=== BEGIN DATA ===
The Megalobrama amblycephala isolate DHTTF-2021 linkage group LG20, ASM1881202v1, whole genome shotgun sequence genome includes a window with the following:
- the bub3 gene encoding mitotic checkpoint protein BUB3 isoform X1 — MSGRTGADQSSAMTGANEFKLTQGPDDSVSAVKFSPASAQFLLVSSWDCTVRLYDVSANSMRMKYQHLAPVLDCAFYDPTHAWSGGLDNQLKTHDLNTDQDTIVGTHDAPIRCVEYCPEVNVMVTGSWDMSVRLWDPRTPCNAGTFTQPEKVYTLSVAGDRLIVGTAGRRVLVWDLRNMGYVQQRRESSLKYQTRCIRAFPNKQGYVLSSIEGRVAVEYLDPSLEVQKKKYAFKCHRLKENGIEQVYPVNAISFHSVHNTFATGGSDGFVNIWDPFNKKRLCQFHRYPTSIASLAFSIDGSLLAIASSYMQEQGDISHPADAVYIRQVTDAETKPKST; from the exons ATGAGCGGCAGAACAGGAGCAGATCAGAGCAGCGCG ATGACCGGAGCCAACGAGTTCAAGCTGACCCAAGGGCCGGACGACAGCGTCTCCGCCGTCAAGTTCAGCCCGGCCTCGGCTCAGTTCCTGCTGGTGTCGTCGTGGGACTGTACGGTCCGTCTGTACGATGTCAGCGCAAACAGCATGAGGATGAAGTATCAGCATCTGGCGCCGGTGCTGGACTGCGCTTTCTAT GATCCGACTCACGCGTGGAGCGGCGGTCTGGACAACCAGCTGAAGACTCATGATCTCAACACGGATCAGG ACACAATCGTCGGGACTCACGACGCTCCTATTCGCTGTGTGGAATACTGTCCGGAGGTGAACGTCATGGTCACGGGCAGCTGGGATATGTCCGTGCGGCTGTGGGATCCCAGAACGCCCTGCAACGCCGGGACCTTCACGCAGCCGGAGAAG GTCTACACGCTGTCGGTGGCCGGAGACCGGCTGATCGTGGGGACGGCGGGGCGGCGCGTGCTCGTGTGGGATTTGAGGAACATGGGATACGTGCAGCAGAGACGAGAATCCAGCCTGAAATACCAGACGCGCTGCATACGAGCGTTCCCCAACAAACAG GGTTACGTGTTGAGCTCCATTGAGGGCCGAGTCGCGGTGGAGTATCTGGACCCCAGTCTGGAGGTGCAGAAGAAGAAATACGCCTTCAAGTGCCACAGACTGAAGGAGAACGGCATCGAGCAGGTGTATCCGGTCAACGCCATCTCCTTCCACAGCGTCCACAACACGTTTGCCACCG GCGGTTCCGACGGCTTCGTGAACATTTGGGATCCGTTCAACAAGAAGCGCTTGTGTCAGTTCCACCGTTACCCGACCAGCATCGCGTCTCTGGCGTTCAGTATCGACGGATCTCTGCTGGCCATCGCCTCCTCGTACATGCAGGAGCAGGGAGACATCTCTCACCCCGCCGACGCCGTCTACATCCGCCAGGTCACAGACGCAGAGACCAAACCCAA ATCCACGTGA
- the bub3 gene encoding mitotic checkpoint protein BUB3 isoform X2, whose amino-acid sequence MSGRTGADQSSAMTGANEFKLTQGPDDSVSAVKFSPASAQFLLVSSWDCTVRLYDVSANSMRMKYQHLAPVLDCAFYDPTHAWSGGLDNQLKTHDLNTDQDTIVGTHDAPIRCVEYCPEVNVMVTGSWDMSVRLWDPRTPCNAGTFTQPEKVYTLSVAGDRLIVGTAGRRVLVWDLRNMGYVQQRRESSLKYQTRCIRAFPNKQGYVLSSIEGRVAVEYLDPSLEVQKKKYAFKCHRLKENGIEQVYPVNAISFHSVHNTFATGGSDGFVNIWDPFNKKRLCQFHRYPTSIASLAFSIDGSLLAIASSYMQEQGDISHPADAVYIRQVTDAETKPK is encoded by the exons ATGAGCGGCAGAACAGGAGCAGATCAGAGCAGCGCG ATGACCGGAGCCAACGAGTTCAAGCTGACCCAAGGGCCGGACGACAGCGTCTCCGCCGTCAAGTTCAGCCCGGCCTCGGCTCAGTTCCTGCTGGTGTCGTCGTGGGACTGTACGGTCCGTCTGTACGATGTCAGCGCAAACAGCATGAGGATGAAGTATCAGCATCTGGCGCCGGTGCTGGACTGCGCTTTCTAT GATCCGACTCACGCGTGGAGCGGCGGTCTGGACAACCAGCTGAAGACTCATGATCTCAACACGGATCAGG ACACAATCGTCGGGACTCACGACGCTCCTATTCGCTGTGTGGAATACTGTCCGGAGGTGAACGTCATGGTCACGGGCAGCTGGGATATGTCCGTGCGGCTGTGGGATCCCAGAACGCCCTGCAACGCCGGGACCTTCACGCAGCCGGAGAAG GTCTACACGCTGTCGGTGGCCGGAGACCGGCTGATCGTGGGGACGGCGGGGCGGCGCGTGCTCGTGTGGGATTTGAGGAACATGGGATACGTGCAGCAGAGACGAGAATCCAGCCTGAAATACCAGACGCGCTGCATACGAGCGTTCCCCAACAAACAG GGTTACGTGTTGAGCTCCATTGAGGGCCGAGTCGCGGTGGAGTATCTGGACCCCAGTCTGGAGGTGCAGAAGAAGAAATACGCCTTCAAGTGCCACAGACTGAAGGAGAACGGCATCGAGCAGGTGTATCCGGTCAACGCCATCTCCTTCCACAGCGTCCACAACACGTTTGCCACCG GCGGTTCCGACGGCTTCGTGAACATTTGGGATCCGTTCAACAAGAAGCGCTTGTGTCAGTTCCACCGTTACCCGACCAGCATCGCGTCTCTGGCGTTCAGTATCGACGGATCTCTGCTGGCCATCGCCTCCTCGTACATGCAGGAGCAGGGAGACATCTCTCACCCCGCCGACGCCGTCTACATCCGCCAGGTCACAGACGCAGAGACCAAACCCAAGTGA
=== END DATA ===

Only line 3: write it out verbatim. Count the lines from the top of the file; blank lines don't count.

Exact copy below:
- the bub3 gene encoding mitotic checkpoint protein BUB3 isoform X2, whose amino-acid sequence MSGRTGADQSSAMTGANEFKLTQGPDDSVSAVKFSPASAQFLLVSSWDCTVRLYDVSANSMRMKYQHLAPVLDCAFYDPTHAWSGGLDNQLKTHDLNTDQDTIVGTHDAPIRCVEYCPEVNVMVTGSWDMSVRLWDPRTPCNAGTFTQPEKVYTLSVAGDRLIVGTAGRRVLVWDLRNMGYVQQRRESSLKYQTRCIRAFPNKQGYVLSSIEGRVAVEYLDPSLEVQKKKYAFKCHRLKENGIEQVYPVNAISFHSVHNTFATGGSDGFVNIWDPFNKKRLCQFHRYPTSIASLAFSIDGSLLAIASSYMQEQGDISHPADAVYIRQVTDAETKPK is encoded by the exons ATGAGCGGCAGAACAGGAGCAGATCAGAGCAGCGCG ATGACCGGAGCCAACGAGTTCAAGCTGACCCAAGGGCCGGACGACAGCGTCTCCGCCGTCAAGTTCAGCCCGGCCTCGGCTCAGTTCCTGCTGGTGTCGTCGTGGGACTGTACGGTCCGTCTGTACGATGTCAGCGCAAACAGCATGAGGATGAAGTATCAGCATCTGGCGCCGGTGCTGGACTGCGCTTTCTAT GATCCGACTCACGCGTGGAGCGGCGGTCTGGACAACCAGCTGAAGACTCATGATCTCAACACGGATCAGG ACACAATCGTCGGGACTCACGACGCTCCTATTCGCTGTGTGGAATACTGTCCGGAGGTGAACGTCATGGTCACGGGCAGCTGGGATATGTCCGTGCGGCTGTGGGATCCCAGAACGCCCTGCAACGCCGGGACCTTCACGCAGCCGGAGAAG GTCTACACGCTGTCGGTGGCCGGAGACCGGCTGATCGTGGGGACGGCGGGGCGGCGCGTGCTCGTGTGGGATTTGAGGAACATGGGATACGTGCAGCAGAGACGAGAATCCAGCCTGAAATACCAGACGCGCTGCATACGAGCGTTCCCCAACAAACAG GGTTACGTGTTGAGCTCCATTGAGGGCCGAGTCGCGGTGGAGTATCTGGACCCCAGTCTGGAGGTGCAGAAGAAGAAATACGCCTTCAAGTGCCACAGACTGAAGGAGAACGGCATCGAGCAGGTGTATCCGGTCAACGCCATCTCCTTCCACAGCGTCCACAACACGTTTGCCACCG GCGGTTCCGACGGCTTCGTGAACATTTGGGATCCGTTCAACAAGAAGCGCTTGTGTCAGTTCCACCGTTACCCGACCAGCATCGCGTCTCTGGCGTTCAGTATCGACGGATCTCTGCTGGCCATCGCCTCCTCGTACATGCAGGAGCAGGGAGACATCTCTCACCCCGCCGACGCCGTCTACATCCGCCAGGTCACAGACGCAGAGACCAAACCCAAGTGA